DR. EMOTO: Yes. During our evolution, we learned what sounds were dangerous, what sounds were soothing and safe, and what sounds were pleasurable, and so on. We slowly learned about various vibrations of the laws of nature. We learned this through instinct and through experience. We accumulated this information over time. We started out with some simple sounds like ”a” or ”u” or ”e,” which evolved into more complex sounds like ”love.” And these positive words create ”natural” crystalline structures — which are all based on the hexagon.

In fact, the structure of all evolution in nature, from an informational perspective, is based on the hexagon. The reason hexagons are formed has to do with the chemical reaction of the benzene ring. I believe that anything that lacks this basic hexagonal structure is out of accord with the laws of nature and holds a destructive vibration. So when we look at things that do not exist naturally — things that have been created artificially — many of them lack this hexagonal structure and so they have, I believe, a destructive vibration.

This principle is what I think makes swearing and slang words destructive. These words are not in accordance with the laws of nature. So, for example, I think you would probably find higher rates of violent crime in areas where a lot of negative language is being used. Just as the Bible says, first there was the Word, and God created all of Creation from the Word.

So words actually convert the vibrations of nature into sound. And each language is different. Japanese has its own set of vibrations that differs from American. Nature in America is different from nature in Japan. An American cedar is different from a Japanese cedar, so the vibrations coming from these words are different. In this way, nothing else holds the same vibrations as the word arigato. In Japanese, arigato means ”thank you.” But even when there is this mutual underlying meaning, arigato and thank you create different crystalline structures. Every word in every language is unique and exists only in that language.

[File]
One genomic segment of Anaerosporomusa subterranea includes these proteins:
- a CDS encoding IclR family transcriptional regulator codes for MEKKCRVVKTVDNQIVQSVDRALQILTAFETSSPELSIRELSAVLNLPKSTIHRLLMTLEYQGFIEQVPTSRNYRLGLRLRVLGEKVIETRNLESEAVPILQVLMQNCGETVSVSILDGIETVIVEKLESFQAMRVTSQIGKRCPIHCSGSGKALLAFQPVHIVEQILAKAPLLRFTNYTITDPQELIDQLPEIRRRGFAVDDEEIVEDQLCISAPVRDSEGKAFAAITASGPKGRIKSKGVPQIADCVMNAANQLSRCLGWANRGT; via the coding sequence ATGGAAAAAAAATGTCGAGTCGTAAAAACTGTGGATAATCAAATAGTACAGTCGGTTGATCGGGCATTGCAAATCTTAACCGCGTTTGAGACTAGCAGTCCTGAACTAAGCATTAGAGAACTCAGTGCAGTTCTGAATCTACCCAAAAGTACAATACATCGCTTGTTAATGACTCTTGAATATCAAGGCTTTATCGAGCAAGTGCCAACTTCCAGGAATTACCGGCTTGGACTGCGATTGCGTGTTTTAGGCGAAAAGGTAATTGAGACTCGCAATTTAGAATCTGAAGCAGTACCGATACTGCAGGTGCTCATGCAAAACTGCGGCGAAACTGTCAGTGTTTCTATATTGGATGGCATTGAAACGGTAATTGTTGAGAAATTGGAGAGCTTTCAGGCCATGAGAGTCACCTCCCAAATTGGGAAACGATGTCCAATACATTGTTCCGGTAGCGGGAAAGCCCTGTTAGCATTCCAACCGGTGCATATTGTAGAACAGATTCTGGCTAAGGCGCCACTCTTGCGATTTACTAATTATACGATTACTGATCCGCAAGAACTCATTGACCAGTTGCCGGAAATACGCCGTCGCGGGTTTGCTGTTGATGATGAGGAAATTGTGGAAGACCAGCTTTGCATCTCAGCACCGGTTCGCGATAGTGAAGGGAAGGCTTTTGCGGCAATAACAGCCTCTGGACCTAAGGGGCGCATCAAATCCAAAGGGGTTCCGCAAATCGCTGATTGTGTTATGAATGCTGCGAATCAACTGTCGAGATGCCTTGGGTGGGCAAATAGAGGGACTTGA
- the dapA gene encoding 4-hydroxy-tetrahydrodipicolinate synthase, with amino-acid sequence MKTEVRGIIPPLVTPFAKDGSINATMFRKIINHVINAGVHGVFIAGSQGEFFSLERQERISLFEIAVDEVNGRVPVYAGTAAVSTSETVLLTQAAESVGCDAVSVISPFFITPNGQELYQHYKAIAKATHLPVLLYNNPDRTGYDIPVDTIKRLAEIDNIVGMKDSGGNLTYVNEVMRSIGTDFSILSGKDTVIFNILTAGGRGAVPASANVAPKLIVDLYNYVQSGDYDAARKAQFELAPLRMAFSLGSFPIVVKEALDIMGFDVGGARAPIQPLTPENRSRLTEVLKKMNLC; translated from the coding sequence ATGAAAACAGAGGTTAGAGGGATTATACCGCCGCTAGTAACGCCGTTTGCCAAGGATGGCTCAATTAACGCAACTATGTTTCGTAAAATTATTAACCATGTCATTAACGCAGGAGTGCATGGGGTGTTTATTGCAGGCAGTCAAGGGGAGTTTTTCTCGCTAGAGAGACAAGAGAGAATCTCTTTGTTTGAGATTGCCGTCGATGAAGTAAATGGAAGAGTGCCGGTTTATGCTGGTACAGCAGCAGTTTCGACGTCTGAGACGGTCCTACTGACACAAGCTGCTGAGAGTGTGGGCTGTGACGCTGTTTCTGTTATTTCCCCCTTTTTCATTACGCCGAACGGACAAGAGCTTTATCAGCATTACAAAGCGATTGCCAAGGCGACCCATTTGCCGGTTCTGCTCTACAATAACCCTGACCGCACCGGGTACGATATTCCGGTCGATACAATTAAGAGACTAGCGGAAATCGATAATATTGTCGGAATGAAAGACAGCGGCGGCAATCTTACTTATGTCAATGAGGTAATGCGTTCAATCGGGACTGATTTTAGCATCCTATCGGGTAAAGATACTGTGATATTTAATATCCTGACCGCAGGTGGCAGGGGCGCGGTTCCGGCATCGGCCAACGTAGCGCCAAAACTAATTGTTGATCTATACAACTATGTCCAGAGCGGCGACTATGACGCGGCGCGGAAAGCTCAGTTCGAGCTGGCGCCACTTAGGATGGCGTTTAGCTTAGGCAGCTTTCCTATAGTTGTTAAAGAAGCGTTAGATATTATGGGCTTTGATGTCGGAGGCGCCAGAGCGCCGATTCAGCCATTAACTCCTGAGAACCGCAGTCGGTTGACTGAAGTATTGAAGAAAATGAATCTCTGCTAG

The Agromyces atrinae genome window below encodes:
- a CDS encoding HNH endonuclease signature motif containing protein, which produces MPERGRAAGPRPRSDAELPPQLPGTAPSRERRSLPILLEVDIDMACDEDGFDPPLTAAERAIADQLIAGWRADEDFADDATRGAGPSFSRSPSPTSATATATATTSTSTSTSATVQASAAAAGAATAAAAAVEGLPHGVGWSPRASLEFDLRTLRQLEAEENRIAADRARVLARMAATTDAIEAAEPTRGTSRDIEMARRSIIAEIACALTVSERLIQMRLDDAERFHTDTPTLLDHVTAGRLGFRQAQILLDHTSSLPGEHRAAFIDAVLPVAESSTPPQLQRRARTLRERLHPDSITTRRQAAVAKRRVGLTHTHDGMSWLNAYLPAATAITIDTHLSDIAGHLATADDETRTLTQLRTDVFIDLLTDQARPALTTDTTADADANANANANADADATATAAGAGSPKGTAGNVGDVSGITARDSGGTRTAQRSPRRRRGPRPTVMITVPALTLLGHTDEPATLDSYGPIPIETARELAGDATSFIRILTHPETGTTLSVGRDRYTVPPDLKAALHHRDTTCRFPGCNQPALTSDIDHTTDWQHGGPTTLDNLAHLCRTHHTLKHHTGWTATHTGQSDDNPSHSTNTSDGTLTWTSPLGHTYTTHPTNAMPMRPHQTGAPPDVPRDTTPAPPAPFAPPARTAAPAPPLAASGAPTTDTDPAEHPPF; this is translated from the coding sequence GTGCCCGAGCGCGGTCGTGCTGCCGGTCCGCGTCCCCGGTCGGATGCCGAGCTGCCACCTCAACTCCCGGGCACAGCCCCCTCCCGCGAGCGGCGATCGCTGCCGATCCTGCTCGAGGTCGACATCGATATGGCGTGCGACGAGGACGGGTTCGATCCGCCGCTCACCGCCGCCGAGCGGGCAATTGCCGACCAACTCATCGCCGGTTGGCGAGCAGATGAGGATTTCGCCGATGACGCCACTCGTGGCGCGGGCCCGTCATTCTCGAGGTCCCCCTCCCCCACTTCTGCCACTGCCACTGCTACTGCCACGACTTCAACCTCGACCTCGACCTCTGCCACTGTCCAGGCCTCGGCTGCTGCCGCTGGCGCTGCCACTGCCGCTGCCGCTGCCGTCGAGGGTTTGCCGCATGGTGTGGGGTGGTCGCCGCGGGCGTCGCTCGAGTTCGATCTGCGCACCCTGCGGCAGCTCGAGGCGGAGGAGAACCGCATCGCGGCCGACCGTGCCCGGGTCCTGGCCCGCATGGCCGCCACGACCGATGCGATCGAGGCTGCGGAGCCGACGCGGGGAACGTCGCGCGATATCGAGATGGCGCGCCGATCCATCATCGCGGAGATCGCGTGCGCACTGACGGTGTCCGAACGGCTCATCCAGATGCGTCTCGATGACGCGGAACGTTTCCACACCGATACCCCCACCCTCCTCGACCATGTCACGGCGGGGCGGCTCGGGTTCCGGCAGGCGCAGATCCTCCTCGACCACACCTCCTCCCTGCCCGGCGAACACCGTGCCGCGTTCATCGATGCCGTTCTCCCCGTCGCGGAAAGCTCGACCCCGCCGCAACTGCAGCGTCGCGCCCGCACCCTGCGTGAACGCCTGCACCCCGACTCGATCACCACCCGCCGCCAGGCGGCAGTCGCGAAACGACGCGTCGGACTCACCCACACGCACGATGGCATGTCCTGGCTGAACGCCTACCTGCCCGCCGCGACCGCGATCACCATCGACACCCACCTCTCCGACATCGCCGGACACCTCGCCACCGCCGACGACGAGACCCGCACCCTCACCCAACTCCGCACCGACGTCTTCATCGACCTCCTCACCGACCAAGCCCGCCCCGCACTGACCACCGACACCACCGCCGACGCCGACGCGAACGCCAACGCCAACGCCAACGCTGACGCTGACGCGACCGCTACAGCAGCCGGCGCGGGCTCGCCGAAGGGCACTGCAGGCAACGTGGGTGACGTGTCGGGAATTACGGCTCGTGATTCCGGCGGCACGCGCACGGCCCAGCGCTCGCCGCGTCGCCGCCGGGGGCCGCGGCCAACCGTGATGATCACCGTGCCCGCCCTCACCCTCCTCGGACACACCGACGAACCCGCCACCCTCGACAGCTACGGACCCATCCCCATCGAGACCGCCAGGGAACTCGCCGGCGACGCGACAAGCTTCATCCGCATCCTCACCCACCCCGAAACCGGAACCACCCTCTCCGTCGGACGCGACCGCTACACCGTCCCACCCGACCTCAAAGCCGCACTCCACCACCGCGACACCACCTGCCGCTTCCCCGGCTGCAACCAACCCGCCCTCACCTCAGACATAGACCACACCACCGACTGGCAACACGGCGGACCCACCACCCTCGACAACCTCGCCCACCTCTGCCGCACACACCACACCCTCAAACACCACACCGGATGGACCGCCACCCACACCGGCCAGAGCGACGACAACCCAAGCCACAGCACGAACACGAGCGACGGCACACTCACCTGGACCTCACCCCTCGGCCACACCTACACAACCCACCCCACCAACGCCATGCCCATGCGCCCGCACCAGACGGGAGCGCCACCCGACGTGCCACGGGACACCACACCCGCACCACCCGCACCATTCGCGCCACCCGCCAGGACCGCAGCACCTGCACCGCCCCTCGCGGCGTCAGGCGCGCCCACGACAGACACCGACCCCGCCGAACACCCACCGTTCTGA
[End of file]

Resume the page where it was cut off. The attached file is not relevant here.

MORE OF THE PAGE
REIKO: Have you come across a particular word or phrase in your research that you have found to be most helpful in cleaning up the natural waters of the world?

DR. EMOTO: Yes. There is a special combination that seems to be perfect for this, which is love plus the combination of thanks and appreciation reflected in the English word gratitude. Just one of these is not enough. Love needs to be based in gratitude, and gratitude needs to be based in love. These two words together create the most important vibration. And it is even more important that we understand the value of these words.

For example, we know that water is described as H2O. If we were to look at love and gratitude as a pair, gratitude is the H and love is the O. Water is the basis that not only supports but also allows the existence of life. In my understanding of the concept of yin and yang, in the same way that there is one O and two Hs, we also need one part yang/love to two parts yin/gratitude, in order to come to a place of balance in the equation.

Love is an active word and gratitude is passive. When you think of gratitude — a combination of appreciation and thankfulness — there is an apologetic quality. The Japanese word for gratitude is kan-sha, consisting of two Chinese characters: kan, which means feeling, and sha, apology. It’s coming from a reverential space, taking a step or two back. I believe that love coming from this space is optimal love, and may even lead to an end to the wars and conflicts in the world. Kan-sha is inherent in the substance H2O — an essential element for life.

REIKO: So if we were to develop a car that could run on water instead of gasoline, and return the water to the atmosphere and subsequently back into space in this way, would that be one way of fulfilling our task?